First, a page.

U.S. EPA Has Finalized Its Guidance Rule
Posted: November 3rd, 2020Authors: Claire C.
On October 19, 2020, the U.S. Environmental Protection Agency’s (U.S. EPA’s) final rule titled Guidance; Administrative Procedures for Issuance and Public Petitions was published in the Federal Register. This final rule adds Subpart D to 40 CFR Part 2 – Public Information addressing guidance procedures for the U.S. EPA consistent with last year’s Executive Order 13891, Promoting the Rule of Law Through Improved Agency Guidance Documents. The order directed federal agencies, including U.S. EPA, to review their historical guidance documents, determine which documents should be retained, and make them available via an online guidance document portal. The order also directed the agency to establish a process for guidance documents (this rulemaking). Subpart D establishes minimum requirements for guidance documents including basic identifying information and a requirement to include a disclaimer that the guidance document does not have the force of law and that the document intends only to provide clarification regarding existing law. Guidance documents issued by the U.S. EPA regional offices require approval from the U.S. EPA official at headquarters who is responsible for administering the program to which the guidance document pertains. The rule also establishes significant guidance document requirements and procedures mainly requiring at least a 30-day public comment period on a draft significant guidance document, or a draft modification or withdrawal of a significant active guidance document. In other words, it will be a little harder to issue, modify, or withdraw significant guidance.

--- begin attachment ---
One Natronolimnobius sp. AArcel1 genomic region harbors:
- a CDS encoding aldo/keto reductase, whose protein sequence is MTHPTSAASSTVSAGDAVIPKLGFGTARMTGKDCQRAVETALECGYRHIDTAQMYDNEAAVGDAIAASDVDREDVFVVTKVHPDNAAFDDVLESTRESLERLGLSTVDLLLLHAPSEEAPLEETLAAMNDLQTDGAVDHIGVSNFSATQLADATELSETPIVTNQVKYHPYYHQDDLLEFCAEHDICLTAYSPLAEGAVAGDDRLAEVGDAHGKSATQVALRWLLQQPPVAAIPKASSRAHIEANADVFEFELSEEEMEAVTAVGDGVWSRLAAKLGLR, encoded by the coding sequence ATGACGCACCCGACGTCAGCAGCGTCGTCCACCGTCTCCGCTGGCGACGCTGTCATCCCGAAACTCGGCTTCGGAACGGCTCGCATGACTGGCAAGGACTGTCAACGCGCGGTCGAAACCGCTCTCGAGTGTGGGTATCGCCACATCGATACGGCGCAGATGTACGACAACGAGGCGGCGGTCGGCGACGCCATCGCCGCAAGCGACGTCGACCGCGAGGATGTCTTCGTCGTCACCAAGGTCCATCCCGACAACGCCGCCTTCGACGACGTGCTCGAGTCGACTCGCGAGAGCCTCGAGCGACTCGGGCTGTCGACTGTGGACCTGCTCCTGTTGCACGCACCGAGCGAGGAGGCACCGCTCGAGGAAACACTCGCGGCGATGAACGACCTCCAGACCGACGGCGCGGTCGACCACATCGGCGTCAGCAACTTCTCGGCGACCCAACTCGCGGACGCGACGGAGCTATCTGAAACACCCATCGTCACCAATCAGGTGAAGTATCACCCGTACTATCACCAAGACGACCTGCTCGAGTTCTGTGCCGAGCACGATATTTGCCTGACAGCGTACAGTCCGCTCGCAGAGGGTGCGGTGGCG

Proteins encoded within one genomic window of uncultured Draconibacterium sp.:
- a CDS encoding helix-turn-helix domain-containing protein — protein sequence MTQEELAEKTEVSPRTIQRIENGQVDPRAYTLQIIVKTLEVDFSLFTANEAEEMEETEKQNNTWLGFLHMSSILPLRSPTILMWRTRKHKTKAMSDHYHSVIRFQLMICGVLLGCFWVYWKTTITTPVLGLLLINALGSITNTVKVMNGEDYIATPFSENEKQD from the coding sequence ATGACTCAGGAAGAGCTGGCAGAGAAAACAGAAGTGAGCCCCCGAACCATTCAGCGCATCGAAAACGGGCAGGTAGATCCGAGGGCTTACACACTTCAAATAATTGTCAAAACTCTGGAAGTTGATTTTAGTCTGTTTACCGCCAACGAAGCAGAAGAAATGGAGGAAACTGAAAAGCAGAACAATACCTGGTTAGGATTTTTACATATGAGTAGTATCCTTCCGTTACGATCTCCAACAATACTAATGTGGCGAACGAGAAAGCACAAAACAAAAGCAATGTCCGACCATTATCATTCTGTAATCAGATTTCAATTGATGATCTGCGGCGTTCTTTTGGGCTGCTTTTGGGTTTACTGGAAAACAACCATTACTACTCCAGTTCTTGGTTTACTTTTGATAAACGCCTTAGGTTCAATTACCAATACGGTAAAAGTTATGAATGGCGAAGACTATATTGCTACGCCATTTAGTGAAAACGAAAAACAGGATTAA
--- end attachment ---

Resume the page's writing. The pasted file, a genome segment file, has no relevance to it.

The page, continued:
The purpose of the rule is to ensure guidance documents are developed with appropriate review, are accessible and transparent, and benefit from public participation. The public can also petition for modification or withdrawal of an active guidance document or reinstatement of a rescinded guidance document. The petition can be submitted on the U.S. EPA Guidance Portal (Portal). The U.S. EPA will respond to the petition within 90 days of receiving the petition and may request a one-time extension to provide a response. Note that the rule does not affect past actions that relied upon guidance documents that are rescinded.
Active guidance documents are made available on the Portal. The Portal was first made publicly available on February 29, 2020 and was fully populated with active guidance documents by July 31, 2020. Several industry associations provided input to U.S. EPA regarding what documents they should include (and what not to include). The Portal has a search function if you are curious whether a specific guidance document is posted, or you can download a .csv file that lists all of the documents included. Beginning November 18, 2020, the effective date of the rule, any guidance document that is not located on the Portal may not be relied upon by the agency. The Portal only contains documents that meet the definition of guidance document. The definition of guidance generally does not include site-specific determinations like those found on the New Source Review Policy and Guidance Document Index or the Applicability Determination Index – these two websites are still available for searching and site-specific determinations are not subject to the guidance rule. Broadly applicable guidance such as the Seitz memo documenting that potential emissions for emergency generators should be calculated based on 500 hours of operation, compliance guides for several different rules, and the 2019 guidance on interpreting “adjacent” for new source review and Title V source determinations are included on the Portal.
Should there be a change in administration as a result of the presidential election just days away, this rule makes it more difficult for that future administration to modify and rescind active guidance documents that have been reviewed and approved or released under the current administration and are posted to the Portal (e.g., the 2017 Scott Pruitt projected actual emissions memo). Prior to the Executive Order and this regulation, guidance documents could be modified and rescinded without public participation. Additionally, although the next president could revoke Executive Order 13891 rather easily, it would take a regulatory action or use of the Congressional Review Act to rescind or revise the new guidance rule. Contact Claire Corta or your ALL4 project manager for additional information on how this new rule could affect you going forward.